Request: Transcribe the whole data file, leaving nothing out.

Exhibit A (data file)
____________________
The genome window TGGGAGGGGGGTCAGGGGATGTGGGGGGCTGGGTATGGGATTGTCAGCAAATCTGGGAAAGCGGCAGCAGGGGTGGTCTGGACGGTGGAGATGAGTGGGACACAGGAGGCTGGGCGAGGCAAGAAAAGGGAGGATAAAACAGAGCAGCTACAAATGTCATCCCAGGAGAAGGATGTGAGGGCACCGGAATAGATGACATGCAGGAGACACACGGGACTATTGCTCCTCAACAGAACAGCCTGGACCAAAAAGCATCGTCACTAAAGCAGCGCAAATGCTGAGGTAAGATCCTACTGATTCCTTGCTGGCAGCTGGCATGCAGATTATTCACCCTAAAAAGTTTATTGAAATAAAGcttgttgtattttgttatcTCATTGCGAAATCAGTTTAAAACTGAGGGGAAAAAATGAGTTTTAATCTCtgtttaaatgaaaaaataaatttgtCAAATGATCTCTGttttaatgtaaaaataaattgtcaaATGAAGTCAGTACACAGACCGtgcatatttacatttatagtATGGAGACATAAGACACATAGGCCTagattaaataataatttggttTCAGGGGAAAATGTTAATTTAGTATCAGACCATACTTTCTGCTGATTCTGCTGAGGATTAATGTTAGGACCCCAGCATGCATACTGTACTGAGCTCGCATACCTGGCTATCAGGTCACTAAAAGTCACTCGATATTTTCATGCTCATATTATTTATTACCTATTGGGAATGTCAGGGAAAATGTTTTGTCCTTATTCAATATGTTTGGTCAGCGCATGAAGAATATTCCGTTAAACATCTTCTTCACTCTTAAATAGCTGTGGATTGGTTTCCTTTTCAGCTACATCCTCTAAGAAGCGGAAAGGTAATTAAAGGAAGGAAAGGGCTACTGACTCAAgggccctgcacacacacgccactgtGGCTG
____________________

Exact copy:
The genome window TGGGAGGGGGGTCAGGGGATGTGGGGGGCTGGGTATGGGATTGTCAGCAAATCTGGGAAAGCGGCAGCAGGGGTGGTCTGGACGGTGGAGATGAGTGGGACACAGGAGGCTGGGCGAGGCAAGAAAAGGGAGGATAAAACAGAGCAGCTACAAATGTCATCCCAGGAGAAGGATGTGAGGGCACCGGAATAGATGACATGCAGGAGACACACGGGACTATTGCTCCTCAACAGAACAGCCTGGACCAAAAAGCATCGTCACTAAAGCAGCGCAAATGCTGAGGTAAGATCCTACTGATTCCTTGCTGGCAGCTGGCATGCAGATTATTCACCCTAAAAAGTTTATTGAAATAAAGcttgttgtattttgttatcTCATTGCGAAATCAGTTTAAAACTGAGGGGAAAAAATGAGTTTTAATCTCtgtttaaatgaaaaaataaatttgtCAAATGATCTCTGttttaatgtaaaaataaattgtcaaATGAAGTCAGTACACAGACCGtgcatatttacatttatagtATGGAGACATAAGACACATAGGCCTagattaaataataatttggttTCAGGGGAAAATGTTAATTTAGTATCAGACCATACTTTCTGCTGATTCTGCTGAGGATTAATGTTAGGACCCCAGCATGCATACTGTACTGAGCTCGCATACCTGGCTATCAGGTCACTAAAAGTCACTCGATATTTTCATGCTCATATTATTTATTACCTATTGGGAATGTCAGGGAAAATGTTTTGTCCTTATTCAATATGTTTGGTCAGCGCATGAAGAATATTCCGTTAAACATCTTCTTCACTCTTAAATAGCTGTGGATTGGTTTCCTTTTCAGCTACATCCTCTAAGAAGCGGAAAGGTAATTAAAGGAAGGAAAGGGCTACTGACTCAAgggccctgcacacacacgccactgtGGCTG